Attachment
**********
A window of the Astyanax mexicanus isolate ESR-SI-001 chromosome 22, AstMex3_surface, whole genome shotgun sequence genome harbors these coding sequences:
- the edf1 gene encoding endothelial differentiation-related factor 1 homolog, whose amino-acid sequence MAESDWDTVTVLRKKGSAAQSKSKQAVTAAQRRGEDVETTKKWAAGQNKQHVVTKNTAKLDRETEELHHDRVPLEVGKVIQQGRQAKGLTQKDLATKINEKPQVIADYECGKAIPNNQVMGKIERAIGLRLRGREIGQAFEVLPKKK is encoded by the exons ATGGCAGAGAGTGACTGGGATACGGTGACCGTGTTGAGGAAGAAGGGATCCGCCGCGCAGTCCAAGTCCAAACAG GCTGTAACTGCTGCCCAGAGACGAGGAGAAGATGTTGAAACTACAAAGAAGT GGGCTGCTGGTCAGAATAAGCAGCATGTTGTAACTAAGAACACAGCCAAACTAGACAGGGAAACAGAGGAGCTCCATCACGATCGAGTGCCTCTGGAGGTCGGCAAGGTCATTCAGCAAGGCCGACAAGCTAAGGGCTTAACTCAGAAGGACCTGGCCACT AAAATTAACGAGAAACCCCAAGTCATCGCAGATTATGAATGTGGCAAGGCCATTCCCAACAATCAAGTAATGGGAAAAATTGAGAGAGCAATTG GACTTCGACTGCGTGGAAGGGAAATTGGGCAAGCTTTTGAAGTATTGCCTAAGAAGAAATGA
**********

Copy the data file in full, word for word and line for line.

A window of the Astyanax mexicanus isolate ESR-SI-001 chromosome 22, AstMex3_surface, whole genome shotgun sequence genome harbors these coding sequences:
- the edf1 gene encoding endothelial differentiation-related factor 1 homolog, whose amino-acid sequence MAESDWDTVTVLRKKGSAAQSKSKQAVTAAQRRGEDVETTKKWAAGQNKQHVVTKNTAKLDRETEELHHDRVPLEVGKVIQQGRQAKGLTQKDLATKINEKPQVIADYECGKAIPNNQVMGKIERAIGLRLRGREIGQAFEVLPKKK is encoded by the exons ATGGCAGAGAGTGACTGGGATACGGTGACCGTGTTGAGGAAGAAGGGATCCGCCGCGCAGTCCAAGTCCAAACAG GCTGTAACTGCTGCCCAGAGACGAGGAGAAGATGTTGAAACTACAAAGAAGT GGGCTGCTGGTCAGAATAAGCAGCATGTTGTAACTAAGAACACAGCCAAACTAGACAGGGAAACAGAGGAGCTCCATCACGATCGAGTGCCTCTGGAGGTCGGCAAGGTCATTCAGCAAGGCCGACAAGCTAAGGGCTTAACTCAGAAGGACCTGGCCACT AAAATTAACGAGAAACCCCAAGTCATCGCAGATTATGAATGTGGCAAGGCCATTCCCAACAATCAAGTAATGGGAAAAATTGAGAGAGCAATTG GACTTCGACTGCGTGGAAGGGAAATTGGGCAAGCTTTTGAAGTATTGCCTAAGAAGAAATGA